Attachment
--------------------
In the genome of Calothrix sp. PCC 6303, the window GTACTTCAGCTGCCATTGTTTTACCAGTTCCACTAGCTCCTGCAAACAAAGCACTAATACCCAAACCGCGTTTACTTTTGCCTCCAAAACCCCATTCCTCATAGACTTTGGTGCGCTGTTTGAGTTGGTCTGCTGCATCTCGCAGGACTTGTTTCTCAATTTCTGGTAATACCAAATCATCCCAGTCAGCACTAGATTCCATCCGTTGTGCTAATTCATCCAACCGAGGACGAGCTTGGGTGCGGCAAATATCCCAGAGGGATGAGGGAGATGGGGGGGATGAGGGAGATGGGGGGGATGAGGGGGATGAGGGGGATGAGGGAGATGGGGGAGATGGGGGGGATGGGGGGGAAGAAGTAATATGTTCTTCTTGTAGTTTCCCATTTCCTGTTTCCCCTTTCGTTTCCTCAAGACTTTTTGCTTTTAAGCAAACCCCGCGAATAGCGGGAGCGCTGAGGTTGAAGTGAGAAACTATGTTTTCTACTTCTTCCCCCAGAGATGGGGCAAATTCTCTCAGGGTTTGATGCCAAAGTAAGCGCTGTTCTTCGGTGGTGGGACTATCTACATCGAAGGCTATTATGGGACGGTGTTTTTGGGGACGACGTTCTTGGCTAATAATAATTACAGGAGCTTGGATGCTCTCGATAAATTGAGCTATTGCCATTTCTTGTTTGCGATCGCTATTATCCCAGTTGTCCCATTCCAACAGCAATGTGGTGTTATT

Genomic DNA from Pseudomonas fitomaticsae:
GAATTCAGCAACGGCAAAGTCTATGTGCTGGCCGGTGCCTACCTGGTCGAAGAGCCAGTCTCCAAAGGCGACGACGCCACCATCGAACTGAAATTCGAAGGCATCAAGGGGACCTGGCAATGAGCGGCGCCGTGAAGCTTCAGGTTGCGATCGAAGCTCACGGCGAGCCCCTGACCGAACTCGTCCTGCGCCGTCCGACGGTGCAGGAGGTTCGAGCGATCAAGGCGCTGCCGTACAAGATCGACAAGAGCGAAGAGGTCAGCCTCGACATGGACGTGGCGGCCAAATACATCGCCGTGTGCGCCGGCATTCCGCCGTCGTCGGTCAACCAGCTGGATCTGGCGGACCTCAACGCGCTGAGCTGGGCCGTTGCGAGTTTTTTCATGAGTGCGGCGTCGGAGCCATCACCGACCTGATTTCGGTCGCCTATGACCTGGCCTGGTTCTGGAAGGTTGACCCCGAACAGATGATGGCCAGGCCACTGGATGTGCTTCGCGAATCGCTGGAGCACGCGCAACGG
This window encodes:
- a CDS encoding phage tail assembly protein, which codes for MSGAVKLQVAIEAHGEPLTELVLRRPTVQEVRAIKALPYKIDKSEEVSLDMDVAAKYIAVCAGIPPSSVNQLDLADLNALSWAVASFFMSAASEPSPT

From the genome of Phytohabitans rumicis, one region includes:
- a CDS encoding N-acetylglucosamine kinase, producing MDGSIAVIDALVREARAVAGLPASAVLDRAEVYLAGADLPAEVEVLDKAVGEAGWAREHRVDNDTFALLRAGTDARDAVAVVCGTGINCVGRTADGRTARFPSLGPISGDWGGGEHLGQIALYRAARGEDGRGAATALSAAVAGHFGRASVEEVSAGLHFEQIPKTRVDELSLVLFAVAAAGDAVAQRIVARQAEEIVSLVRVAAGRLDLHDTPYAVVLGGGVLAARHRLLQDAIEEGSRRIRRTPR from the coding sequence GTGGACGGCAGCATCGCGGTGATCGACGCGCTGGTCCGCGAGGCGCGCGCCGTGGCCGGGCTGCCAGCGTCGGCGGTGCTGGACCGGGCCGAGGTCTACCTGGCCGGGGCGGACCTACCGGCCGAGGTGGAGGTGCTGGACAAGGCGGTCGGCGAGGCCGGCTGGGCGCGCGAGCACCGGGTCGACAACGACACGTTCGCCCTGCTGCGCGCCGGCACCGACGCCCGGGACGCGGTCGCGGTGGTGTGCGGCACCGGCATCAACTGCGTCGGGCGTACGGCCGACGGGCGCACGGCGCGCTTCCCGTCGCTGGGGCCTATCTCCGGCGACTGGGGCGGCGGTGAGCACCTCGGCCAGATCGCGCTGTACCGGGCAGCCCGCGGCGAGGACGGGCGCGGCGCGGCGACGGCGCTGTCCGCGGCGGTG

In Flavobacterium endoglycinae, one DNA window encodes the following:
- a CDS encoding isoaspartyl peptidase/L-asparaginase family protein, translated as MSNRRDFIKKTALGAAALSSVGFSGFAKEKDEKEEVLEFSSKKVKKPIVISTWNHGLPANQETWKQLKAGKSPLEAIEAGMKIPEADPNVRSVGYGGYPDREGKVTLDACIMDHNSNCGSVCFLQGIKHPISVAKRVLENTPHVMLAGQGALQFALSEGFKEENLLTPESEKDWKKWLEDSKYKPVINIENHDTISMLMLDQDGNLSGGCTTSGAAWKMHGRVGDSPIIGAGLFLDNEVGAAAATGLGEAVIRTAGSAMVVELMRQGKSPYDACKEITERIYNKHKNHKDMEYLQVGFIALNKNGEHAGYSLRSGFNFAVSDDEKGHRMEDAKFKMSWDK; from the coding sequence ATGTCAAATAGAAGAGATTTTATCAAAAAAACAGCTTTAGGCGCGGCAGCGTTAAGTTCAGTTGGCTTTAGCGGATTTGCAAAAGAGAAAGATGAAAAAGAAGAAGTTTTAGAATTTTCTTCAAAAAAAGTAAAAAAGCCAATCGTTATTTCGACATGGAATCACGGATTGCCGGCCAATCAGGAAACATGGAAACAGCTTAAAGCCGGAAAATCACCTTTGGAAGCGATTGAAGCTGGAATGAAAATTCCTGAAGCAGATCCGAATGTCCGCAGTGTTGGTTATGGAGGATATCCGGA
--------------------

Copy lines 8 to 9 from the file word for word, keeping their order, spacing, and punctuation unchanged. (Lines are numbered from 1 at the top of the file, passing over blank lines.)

In Flavobacterium endoglycinae, one DNA window encodes the following:
- a CDS encoding isoaspartyl peptidase/L-asparaginase family protein, translated as MSNRRDFIKKTALGAAALSSVGFSGFAKEKDEKEEVLEFSSKKVKKPIVISTWNHGLPANQETWKQLKAGKSPLEAIEAGMKIPEADPNVRSVGYGGYPDREGKVTLDACIMDHNSNCGSVCFLQGIKHPISVAKRVLENTPHVMLAGQGALQFALSEGFKEENLLTPESEKDWKKWLEDSKYKPVINIENHDTISMLMLDQDGNLSGGCTTSGAAWKMHGRVGDSPIIGAGLFLDNEVGAAAATGLGEAVIRTAGSAMVVELMRQGKSPYDACKEITERIYNKHKNHKDMEYLQVGFIALNKNGEHAGYSLRSGFNFAVSDDEKGHRMEDAKFKMSWDK; from the coding sequence ATGTCAAATAGAAGAGATTTTATCAAAAAAACAGCTTTAGGCGCGGCAGCGTTAAGTTCAGTTGGCTTTAGCGGATTTGCAAAAGAGAAAGATGAAAAAGAAGAAGTTTTAGAATTTTCTTCAAAAAAAGTAAAAAAGCCAATCGTTATTTCGACATGGAATCACGGATTGCCGGCCAATCAGGAAACATGGAAACAGCTTAAAGCCGGAAAATCACCTTTGGAAGCGATTGAAGCTGGAATGAAAATTCCTGAAGCAGATCCGAATGTCCGCAGTGTTGGTTATGGAGGATATCCGGA